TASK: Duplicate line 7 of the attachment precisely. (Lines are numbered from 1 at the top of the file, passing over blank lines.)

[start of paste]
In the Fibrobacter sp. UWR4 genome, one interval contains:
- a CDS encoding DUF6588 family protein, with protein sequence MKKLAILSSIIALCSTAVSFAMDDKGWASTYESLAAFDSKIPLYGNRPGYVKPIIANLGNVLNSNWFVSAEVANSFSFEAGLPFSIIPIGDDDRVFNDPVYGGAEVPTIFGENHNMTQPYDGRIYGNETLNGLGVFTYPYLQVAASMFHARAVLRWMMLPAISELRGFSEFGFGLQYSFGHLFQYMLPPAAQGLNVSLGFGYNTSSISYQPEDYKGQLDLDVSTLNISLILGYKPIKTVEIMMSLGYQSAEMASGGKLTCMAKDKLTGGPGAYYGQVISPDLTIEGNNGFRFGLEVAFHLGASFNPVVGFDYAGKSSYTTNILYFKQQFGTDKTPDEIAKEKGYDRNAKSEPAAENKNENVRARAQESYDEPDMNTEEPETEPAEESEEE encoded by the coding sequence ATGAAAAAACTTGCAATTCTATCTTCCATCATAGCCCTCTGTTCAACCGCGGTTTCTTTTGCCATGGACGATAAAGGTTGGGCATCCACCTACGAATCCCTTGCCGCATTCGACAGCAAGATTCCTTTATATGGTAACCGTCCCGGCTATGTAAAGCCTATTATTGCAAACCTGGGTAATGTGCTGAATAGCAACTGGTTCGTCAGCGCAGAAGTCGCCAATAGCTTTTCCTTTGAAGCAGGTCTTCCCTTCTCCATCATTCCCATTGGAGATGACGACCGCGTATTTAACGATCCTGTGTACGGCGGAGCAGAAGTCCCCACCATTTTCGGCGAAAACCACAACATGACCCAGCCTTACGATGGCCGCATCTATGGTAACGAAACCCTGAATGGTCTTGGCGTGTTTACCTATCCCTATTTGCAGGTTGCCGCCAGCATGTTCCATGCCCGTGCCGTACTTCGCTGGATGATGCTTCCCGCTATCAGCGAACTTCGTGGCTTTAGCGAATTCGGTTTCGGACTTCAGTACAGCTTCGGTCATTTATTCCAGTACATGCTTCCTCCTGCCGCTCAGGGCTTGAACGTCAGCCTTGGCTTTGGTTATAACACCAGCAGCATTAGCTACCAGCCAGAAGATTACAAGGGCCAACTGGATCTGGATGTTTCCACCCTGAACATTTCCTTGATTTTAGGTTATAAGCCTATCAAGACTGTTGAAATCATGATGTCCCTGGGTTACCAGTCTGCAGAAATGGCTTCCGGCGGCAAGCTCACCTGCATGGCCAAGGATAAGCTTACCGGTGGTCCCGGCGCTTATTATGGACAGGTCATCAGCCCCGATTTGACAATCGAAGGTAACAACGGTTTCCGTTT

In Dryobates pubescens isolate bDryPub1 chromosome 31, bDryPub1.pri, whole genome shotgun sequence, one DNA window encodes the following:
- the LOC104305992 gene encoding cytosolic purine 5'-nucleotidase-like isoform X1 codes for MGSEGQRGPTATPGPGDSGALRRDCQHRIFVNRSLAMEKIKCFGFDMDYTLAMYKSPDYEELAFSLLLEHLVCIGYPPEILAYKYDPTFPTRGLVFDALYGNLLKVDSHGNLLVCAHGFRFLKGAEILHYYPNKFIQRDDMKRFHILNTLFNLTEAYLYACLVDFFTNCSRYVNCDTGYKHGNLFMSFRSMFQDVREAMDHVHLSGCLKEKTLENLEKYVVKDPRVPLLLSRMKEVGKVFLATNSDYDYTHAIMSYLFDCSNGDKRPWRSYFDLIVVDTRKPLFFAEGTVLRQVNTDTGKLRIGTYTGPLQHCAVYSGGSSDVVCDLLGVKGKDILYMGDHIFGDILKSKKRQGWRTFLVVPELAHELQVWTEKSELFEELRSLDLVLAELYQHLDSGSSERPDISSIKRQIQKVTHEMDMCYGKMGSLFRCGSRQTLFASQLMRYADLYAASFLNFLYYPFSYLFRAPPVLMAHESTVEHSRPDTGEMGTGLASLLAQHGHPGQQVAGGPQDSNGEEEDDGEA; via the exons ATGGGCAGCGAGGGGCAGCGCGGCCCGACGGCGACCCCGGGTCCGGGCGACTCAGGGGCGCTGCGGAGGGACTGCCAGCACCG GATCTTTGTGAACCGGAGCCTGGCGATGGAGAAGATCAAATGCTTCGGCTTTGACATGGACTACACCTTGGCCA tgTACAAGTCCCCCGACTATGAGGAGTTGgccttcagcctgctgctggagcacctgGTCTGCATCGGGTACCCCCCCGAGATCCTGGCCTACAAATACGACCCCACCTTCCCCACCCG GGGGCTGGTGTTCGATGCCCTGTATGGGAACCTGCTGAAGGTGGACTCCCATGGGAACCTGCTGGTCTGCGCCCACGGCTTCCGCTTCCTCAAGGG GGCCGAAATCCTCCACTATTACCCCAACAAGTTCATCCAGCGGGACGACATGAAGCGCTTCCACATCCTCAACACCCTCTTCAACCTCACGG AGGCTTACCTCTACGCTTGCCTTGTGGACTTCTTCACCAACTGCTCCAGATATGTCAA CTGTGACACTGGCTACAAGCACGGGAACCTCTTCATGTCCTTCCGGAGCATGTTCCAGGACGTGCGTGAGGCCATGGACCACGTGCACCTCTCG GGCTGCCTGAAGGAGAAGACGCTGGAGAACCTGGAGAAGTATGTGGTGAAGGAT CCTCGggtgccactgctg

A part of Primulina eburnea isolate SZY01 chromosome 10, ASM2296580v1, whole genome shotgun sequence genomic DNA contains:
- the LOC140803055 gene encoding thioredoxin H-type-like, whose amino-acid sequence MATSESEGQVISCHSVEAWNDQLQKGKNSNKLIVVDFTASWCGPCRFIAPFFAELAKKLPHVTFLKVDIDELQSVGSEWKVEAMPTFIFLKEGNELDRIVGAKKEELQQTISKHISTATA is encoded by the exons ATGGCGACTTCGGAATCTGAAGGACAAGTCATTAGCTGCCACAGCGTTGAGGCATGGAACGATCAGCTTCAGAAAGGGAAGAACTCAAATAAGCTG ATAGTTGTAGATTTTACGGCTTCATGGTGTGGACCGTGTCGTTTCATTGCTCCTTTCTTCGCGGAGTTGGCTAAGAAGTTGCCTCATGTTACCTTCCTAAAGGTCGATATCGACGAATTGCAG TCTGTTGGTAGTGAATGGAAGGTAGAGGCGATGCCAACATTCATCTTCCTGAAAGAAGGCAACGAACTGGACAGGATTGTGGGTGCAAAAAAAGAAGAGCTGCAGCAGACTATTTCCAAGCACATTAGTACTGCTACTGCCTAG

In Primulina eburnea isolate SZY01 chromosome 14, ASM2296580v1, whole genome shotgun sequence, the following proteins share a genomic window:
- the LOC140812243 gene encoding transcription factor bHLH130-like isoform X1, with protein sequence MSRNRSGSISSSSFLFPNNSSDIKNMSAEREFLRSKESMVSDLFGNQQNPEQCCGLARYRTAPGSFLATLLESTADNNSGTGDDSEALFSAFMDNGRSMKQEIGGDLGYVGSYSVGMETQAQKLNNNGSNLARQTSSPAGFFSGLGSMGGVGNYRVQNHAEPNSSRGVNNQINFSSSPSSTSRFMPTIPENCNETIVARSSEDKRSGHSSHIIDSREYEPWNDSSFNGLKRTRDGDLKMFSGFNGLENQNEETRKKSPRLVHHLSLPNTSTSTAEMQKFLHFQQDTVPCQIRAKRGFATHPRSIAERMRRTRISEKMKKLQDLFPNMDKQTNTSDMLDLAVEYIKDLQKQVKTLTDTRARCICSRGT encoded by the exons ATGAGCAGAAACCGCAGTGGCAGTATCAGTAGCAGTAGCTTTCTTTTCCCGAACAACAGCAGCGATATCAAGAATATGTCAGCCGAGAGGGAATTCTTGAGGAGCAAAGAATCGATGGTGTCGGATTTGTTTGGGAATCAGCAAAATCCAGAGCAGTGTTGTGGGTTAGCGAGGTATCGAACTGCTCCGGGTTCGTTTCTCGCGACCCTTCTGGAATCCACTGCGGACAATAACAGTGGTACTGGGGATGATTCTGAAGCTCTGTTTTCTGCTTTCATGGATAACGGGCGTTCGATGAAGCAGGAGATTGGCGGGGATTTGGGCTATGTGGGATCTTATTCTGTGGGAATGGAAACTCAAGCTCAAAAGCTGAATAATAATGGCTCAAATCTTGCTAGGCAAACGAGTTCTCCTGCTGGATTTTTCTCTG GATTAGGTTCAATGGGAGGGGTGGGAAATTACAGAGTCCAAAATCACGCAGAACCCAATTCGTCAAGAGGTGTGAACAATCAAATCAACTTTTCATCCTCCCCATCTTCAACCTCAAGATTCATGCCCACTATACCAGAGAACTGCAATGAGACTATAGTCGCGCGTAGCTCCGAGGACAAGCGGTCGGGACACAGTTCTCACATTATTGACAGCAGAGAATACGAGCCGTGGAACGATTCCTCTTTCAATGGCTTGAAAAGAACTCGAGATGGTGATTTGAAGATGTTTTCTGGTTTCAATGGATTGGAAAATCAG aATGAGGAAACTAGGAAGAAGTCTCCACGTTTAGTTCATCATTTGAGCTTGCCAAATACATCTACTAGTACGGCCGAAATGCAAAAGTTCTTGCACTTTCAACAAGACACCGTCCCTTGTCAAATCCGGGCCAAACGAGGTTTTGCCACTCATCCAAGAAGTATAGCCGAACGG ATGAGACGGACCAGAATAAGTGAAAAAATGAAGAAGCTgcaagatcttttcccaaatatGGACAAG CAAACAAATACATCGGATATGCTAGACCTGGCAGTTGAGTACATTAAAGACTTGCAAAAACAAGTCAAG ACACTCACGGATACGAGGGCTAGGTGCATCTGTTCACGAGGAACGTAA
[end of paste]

In Primulina eburnea isolate SZY01 chromosome 14, ASM2296580v1, whole genome shotgun sequence, the following proteins share a genomic window: